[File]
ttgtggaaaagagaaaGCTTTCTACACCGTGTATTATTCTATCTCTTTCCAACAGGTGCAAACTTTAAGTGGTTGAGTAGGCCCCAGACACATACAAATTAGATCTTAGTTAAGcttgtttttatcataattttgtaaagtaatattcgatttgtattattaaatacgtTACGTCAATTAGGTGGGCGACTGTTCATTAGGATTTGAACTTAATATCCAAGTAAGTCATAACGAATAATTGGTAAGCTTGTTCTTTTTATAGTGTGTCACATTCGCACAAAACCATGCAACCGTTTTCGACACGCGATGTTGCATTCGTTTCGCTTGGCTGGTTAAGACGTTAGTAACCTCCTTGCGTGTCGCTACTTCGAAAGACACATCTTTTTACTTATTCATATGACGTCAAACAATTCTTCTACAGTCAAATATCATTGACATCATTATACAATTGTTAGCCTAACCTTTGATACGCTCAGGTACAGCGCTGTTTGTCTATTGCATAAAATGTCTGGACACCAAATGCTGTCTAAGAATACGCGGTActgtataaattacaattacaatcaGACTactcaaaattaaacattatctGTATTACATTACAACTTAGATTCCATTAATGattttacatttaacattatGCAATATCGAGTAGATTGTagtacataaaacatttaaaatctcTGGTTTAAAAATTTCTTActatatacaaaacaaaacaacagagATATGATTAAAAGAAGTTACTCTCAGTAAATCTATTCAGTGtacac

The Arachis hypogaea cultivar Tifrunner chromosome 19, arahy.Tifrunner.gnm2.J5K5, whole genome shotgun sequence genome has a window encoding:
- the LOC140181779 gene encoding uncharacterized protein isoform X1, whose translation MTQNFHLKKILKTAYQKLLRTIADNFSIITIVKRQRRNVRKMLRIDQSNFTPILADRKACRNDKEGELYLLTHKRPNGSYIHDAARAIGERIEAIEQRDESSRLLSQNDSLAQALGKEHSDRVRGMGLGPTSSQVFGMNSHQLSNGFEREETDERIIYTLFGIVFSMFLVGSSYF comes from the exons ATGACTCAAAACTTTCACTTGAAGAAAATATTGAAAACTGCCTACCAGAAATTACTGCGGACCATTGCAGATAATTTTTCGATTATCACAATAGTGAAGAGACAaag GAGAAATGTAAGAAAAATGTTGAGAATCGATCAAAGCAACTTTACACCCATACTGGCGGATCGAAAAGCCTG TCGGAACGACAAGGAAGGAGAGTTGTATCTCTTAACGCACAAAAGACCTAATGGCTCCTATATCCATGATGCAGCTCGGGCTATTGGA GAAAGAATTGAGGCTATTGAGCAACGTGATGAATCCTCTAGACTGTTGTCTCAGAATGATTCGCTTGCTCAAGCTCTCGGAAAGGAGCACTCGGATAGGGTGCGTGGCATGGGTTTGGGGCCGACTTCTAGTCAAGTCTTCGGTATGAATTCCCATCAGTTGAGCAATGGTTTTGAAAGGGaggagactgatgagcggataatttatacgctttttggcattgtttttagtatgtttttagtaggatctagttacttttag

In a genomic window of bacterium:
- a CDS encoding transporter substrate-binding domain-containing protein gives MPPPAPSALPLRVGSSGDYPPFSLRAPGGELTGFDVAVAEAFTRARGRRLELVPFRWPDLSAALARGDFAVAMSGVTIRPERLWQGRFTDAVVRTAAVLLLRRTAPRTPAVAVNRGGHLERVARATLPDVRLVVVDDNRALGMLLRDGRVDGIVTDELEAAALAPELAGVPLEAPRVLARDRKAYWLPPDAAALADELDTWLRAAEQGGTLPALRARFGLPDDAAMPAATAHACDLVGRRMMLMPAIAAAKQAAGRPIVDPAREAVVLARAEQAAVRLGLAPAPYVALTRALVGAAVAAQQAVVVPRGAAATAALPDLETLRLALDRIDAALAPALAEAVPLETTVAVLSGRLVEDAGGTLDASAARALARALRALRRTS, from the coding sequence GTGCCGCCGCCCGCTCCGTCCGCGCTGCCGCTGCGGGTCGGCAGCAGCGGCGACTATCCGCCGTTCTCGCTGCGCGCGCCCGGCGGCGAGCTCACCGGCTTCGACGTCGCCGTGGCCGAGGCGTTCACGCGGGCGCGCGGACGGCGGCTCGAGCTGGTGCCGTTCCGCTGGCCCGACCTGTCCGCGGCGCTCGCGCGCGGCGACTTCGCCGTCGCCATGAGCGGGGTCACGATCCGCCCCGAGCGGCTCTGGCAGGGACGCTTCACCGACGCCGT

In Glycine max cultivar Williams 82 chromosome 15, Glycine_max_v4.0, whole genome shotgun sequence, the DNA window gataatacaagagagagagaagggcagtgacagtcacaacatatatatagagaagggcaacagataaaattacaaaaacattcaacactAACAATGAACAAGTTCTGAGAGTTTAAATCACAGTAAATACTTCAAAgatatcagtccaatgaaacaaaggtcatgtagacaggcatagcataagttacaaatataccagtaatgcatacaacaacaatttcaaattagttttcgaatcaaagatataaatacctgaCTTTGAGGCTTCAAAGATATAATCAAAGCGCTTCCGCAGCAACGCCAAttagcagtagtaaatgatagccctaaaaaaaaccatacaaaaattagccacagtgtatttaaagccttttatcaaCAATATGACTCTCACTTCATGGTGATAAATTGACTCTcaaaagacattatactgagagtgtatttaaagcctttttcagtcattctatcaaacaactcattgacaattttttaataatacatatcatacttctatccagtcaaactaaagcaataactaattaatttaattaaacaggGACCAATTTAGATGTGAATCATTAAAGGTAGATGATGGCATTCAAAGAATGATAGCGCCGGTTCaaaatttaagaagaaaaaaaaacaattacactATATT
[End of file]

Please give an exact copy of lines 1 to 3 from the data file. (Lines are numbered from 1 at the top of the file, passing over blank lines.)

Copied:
ttgtggaaaagagaaaGCTTTCTACACCGTGTATTATTCTATCTCTTTCCAACAGGTGCAAACTTTAAGTGGTTGAGTAGGCCCCAGACACATACAAATTAGATCTTAGTTAAGcttgtttttatcataattttgtaaagtaatattcgatttgtattattaaatacgtTACGTCAATTAGGTGGGCGACTGTTCATTAGGATTTGAACTTAATATCCAAGTAAGTCATAACGAATAATTGGTAAGCTTGTTCTTTTTATAGTGTGTCACATTCGCACAAAACCATGCAACCGTTTTCGACACGCGATGTTGCATTCGTTTCGCTTGGCTGGTTAAGACGTTAGTAACCTCCTTGCGTGTCGCTACTTCGAAAGACACATCTTTTTACTTATTCATATGACGTCAAACAATTCTTCTACAGTCAAATATCATTGACATCATTATACAATTGTTAGCCTAACCTTTGATACGCTCAGGTACAGCGCTGTTTGTCTATTGCATAAAATGTCTGGACACCAAATGCTGTCTAAGAATACGCGGTActgtataaattacaattacaatcaGACTactcaaaattaaacattatctGTATTACATTACAACTTAGATTCCATTAATGattttacatttaacattatGCAATATCGAGTAGATTGTagtacataaaacatttaaaatctcTGGTTTAAAAATTTCTTActatatacaaaacaaaacaacagagATATGATTAAAAGAAGTTACTCTCAGTAAATCTATTCAGTGtacac

The Arachis hypogaea cultivar Tifrunner chromosome 19, arahy.Tifrunner.gnm2.J5K5, whole genome shotgun sequence genome has a window encoding:
- the LOC140181779 gene encoding uncharacterized protein isoform X1, whose translation MTQNFHLKKILKTAYQKLLRTIADNFSIITIVKRQRRNVRKMLRIDQSNFTPILADRKACRNDKEGELYLLTHKRPNGSYIHDAARAIGERIEAIEQRDESSRLLSQNDSLAQALGKEHSDRVRGMGLGPTSSQVFGMNSHQLSNGFEREETDERIIYTLFGIVFSMFLVGSSYF comes from the exons ATGACTCAAAACTTTCACTTGAAGAAAATATTGAAAACTGCCTACCAGAAATTACTGCGGACCATTGCAGATAATTTTTCGATTATCACAATAGTGAAGAGACAaag GAGAAATGTAAGAAAAATGTTGAGAATCGATCAAAGCAACTTTACACCCATACTGGCGGATCGAAAAGCCTG TCGGAACGACAAGGAAGGAGAGTTGTATCTCTTAACGCACAAAAGACCTAATGGCTCCTATATCCATGATGCAGCTCGGGCTATTGGA GAAAGAATTGAGGCTATTGAGCAACGTGATGAATCCTCTAGACTGTTGTCTCAGAATGATTCGCTTGCTCAAGCTCTCGGAAAGGAGCACTCGGATAGGGTGCGTGGCATGGGTTTGGGGCCGACTTCTAGTCAAGTCTTCGGTATGAATTCCCATCAGTTGAGCAATGGTTTTGAAAGGGaggagactgatgagcggataatttatacgctttttggcattgtttttagtatgtttttagtaggatctagttacttttag